Half a billion school aged children suffer from anemia, with the majority of anemia caused by iron deficiency. Researchers have shown a strong correlation between low hemoglobin levels and presence of intestinal parasites in children with anemia. Childhood anemia has profound negative effects on physical growth, maturation, and cognitive development leading to poorer educational achievement. Using hemoglobin as a measure of anemia, this quasi-experimental study investigated impact of either iron supplementation or an antiparasitic medication on hemoglobin levels in two groups of children in a rural region of Eastern Ghana. Surprisingly, after a 6-month intervention period, hemoglobin levels in both groups significantly decreased. Further research is needed toinvestigate other factors impacting nutrition and incidence of anemia in pediatric populations in developing countries.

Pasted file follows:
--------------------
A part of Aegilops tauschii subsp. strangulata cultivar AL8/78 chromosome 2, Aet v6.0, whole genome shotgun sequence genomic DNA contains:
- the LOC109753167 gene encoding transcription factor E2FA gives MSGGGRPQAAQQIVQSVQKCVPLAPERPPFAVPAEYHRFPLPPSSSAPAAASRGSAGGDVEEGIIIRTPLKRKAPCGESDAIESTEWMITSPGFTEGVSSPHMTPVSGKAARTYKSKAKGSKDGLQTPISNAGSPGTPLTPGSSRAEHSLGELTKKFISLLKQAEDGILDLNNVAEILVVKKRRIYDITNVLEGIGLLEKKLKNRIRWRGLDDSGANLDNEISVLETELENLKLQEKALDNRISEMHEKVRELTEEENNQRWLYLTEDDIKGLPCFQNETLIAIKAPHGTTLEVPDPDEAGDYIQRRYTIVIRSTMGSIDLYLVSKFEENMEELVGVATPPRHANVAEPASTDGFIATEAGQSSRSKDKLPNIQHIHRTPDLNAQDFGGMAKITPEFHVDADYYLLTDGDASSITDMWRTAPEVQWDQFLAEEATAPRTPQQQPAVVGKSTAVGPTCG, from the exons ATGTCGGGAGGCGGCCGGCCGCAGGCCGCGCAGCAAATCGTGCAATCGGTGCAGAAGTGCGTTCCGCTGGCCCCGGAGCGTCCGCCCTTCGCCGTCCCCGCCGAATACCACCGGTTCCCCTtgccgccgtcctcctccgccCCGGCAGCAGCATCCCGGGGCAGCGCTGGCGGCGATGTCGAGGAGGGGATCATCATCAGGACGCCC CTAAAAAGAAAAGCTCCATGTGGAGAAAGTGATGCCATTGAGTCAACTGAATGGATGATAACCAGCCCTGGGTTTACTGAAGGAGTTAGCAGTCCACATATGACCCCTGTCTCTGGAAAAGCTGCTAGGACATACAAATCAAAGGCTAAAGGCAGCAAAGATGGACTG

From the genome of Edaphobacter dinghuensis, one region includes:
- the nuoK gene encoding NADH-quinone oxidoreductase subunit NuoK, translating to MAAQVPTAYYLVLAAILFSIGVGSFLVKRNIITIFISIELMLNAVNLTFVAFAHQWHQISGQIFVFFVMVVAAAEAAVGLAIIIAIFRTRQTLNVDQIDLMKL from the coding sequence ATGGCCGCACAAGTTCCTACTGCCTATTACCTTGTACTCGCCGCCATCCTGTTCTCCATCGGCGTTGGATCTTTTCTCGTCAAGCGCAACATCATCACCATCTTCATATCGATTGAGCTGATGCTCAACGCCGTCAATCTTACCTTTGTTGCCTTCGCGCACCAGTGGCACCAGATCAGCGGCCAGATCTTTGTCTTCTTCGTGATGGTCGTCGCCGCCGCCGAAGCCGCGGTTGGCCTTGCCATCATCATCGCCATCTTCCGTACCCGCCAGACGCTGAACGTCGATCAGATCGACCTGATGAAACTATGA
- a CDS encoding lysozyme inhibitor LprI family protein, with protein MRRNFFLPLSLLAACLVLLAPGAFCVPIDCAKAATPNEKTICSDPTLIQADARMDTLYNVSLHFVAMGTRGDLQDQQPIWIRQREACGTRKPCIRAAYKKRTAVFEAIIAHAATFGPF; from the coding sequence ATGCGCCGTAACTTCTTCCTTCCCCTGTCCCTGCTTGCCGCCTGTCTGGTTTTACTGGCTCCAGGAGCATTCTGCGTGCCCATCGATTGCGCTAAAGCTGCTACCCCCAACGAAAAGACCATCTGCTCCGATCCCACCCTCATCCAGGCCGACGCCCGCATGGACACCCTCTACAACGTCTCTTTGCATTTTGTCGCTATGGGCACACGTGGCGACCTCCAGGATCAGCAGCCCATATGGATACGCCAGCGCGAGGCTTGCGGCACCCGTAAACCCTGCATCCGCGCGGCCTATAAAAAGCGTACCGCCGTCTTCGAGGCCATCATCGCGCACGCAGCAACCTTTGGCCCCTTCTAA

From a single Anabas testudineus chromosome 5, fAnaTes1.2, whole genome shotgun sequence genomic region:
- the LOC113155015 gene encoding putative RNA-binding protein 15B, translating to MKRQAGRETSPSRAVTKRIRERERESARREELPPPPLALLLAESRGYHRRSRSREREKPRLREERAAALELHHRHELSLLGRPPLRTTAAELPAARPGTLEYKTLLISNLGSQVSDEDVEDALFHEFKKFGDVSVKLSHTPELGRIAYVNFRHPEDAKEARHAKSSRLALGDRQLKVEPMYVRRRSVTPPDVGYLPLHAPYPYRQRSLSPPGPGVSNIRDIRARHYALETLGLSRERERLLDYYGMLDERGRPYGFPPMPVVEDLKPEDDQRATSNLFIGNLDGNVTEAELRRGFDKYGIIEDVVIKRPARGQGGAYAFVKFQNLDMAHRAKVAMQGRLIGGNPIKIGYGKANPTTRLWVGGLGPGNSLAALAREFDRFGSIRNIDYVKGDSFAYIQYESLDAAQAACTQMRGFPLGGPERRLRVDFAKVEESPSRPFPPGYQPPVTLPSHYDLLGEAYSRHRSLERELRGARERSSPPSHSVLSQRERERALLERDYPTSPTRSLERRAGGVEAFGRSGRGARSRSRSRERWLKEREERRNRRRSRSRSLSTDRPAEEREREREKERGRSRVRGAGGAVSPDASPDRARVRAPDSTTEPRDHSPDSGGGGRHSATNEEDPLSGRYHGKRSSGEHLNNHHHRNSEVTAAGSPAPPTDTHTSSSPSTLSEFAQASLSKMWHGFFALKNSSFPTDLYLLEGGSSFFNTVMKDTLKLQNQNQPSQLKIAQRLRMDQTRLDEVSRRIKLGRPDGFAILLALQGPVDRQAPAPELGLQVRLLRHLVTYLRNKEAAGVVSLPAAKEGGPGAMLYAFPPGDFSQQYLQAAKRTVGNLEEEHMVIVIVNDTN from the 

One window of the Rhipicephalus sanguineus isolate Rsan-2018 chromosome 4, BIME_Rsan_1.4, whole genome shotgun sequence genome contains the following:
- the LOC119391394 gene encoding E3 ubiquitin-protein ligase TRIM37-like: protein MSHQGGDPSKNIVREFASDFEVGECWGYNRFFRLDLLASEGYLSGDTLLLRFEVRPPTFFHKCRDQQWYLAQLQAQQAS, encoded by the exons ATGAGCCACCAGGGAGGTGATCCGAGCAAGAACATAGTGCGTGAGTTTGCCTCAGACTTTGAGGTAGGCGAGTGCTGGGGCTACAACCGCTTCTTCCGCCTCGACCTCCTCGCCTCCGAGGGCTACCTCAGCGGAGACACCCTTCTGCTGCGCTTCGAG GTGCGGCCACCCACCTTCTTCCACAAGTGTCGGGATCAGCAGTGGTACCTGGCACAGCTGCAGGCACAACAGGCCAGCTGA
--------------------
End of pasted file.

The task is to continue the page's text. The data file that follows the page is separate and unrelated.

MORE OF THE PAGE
College and Department
BYU ScholarsArchive Citation
Zitting, Megan M., "Comparison of Iron Supplementation and Albendazole on Anemia in Ghanaian Children" (2016). All Theses and Dissertations. 6425.
anemia, albendazole, iron supplementation, iron deficiency, Ghana